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Former Newsmax Host Speaks at White Nationalist Conference

Former Newsmax host and longtime conservative pundit Michelle Malkin spoke alongside a former Klan lawyer and several prominent white nationalist propagandists at a three-day conference in Tennessee in mid-November, Hatewatch has learned.

Malkin, who most recently hosted the show “Sovereign Nation” on Newsmax TV, was one of nearly a dozen speakers at American Renaissance’s annual gathering from Nov. 12-14. The think tank – which bills itself as a “race-realist, white advocacy organization” – holds the event each fall in a state park about 35 miles from downtown Nashville, Tennessee. Throughout the years, Jared Taylor, the organization’s longtime head, has invited an array of neo-Nazis, white nationalists, Klansmen and other prominent figures in the American and global racist right.

Michelle Malkin
Fox News commentator and author Michelle Malkin participates in the American Conservative Union's 2016 Conservative Political Action Conference (CPAC) in Oxon Hill, Maryland. (Photo by Gage Skidmore/Alamy)

Among the event’s featured speakers this year were Sam Dickson, a former lawyer for the Klan who has said “desegregation was a mistake”; Kevin DeAnna, an American Renaissance and VDARE staffer who writes under the pseudonyms “Gregory Hood” and “James Kirkpatrick”; and F. Roger Devlin, a white nationalist writer who once claimed that Norwegian women’s “lizard brains” were causing them to fall for Pakistani men.

In her speech, Malkin extolled those far-right extremist activists involved in “hand to hand, pen to pen combat against the vast anti-white, anti-American forces bent on demographic mass murder,” according to a Nov. 15 write-up from an anonymous American Renaissance contributor. Later, the blog post noted, she compared herself to the white nationalists in the room, claiming that “one way or another, they – we – have arrived at the same shared destination point.”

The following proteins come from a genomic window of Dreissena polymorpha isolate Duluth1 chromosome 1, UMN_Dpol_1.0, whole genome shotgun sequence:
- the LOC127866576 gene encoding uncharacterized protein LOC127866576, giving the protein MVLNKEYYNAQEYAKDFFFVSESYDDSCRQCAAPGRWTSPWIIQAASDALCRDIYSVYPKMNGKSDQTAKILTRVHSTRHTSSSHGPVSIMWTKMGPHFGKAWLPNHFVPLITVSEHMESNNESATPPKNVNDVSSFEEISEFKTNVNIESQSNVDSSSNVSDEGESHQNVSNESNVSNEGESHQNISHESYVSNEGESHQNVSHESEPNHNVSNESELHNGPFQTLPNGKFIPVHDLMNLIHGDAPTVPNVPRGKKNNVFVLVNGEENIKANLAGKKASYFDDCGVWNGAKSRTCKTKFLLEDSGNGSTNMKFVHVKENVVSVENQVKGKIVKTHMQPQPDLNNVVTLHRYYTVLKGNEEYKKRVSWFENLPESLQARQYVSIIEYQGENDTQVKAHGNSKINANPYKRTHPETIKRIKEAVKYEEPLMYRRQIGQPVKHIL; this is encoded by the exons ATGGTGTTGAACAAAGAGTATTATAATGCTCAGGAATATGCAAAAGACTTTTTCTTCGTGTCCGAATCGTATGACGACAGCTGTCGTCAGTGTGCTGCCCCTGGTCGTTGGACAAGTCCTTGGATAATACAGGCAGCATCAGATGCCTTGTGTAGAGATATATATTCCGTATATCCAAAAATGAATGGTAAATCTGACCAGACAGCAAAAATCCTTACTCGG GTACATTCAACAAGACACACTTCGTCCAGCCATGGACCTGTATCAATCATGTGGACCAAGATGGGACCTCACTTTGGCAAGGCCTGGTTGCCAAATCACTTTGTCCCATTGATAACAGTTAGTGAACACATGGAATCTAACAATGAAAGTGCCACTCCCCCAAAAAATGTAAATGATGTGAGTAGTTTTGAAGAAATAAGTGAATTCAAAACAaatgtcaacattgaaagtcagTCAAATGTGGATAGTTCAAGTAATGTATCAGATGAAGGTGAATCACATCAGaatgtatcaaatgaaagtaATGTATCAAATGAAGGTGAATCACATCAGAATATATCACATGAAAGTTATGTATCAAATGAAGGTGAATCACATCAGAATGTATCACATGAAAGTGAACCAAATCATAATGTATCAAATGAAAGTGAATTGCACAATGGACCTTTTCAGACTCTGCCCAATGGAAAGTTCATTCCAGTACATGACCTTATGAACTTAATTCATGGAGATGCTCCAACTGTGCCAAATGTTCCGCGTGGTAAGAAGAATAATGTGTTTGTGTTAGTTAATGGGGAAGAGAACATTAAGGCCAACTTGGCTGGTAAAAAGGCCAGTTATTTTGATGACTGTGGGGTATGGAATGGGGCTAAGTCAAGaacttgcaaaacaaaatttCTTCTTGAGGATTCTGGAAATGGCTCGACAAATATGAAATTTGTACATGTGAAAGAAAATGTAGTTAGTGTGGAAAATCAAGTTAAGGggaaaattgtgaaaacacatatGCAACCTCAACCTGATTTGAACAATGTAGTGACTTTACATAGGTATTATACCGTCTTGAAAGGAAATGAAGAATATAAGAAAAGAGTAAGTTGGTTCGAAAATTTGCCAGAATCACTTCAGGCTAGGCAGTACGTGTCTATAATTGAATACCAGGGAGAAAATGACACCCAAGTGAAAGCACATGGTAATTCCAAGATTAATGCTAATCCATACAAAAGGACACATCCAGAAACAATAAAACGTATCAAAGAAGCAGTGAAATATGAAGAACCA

While Malkin’s Nov. 13 address was her first appearance at an American Renaissance event, the site began publishing her columns on their website on Jan. 11, 2020. Since then, the site has shared 40 of her syndicated columns, which are distributed to print and digital outlets by the California-based Creators Syndicate, according to Hatewatch’s review of American Renaissance’s archives.

Hatewatch reached out by email to Malkin and American Renaissance for comment about the gathering. Hatewatch also reached out to Brian Peterson, Newsmax’s senior vice president of communications and marketing, regarding Malkin’s recent association with the network. They did not respond.

Malkin’s longstanding ties to the racist right

As the founder of two popular conservative digital media outlets and author of a handful of books trumpeting draconian anti-immigration policies and rhetoric, Malkin has provided a bridge between the nativist fringe and the more mainstream right wing for nearly two decades. White nationalists and anti-immigrant groups alike have lauded her work as instrumental to their causes. These include the Trump-tied Center for Immigration Studies, a Washington, D.C.-based think tank headed by Mark Krikorian that praised her “shoe-leather reporting” on U.S. immigration policy in a 2016 press release, as well as former “Unite the Right” attendee Nick Fuentes, who has called her a “champion” and “mommy.”

“I don’t apologize as somebody who has non-white skin for defending the idea that America should maintain its historic demographic balance,” Malkin told Lana Lokteff during an appearance on Red Ice TV in April 2020. Here, she refers to the belief popular among nativists and members of the white power movement that America’s white majority ought to be maintained, and does so while citing her identity as a person of color. Though Malkin has, at times, leaned on her identity as a Filipino-American to deflect criticisms of her affiliation with members of the racist far right, the inclusion of people of color in far-right groups can provide these groups with a semblance of plausible deniability for their extreme views, as Daniel Martinez Hosang and Joseph E. Lowndes argued in their 2019 book, Producers, Parasites, and Patriots.

Recently, some mainstream conservative organizations have chosen to distance themselves from Malkin because of her fraternization with certain members of the extreme right, such as Fuentes. Still, her associations with the white nationalist fringe – in particular, Peter Brimelow’s VDARE – date back to the early 2000s.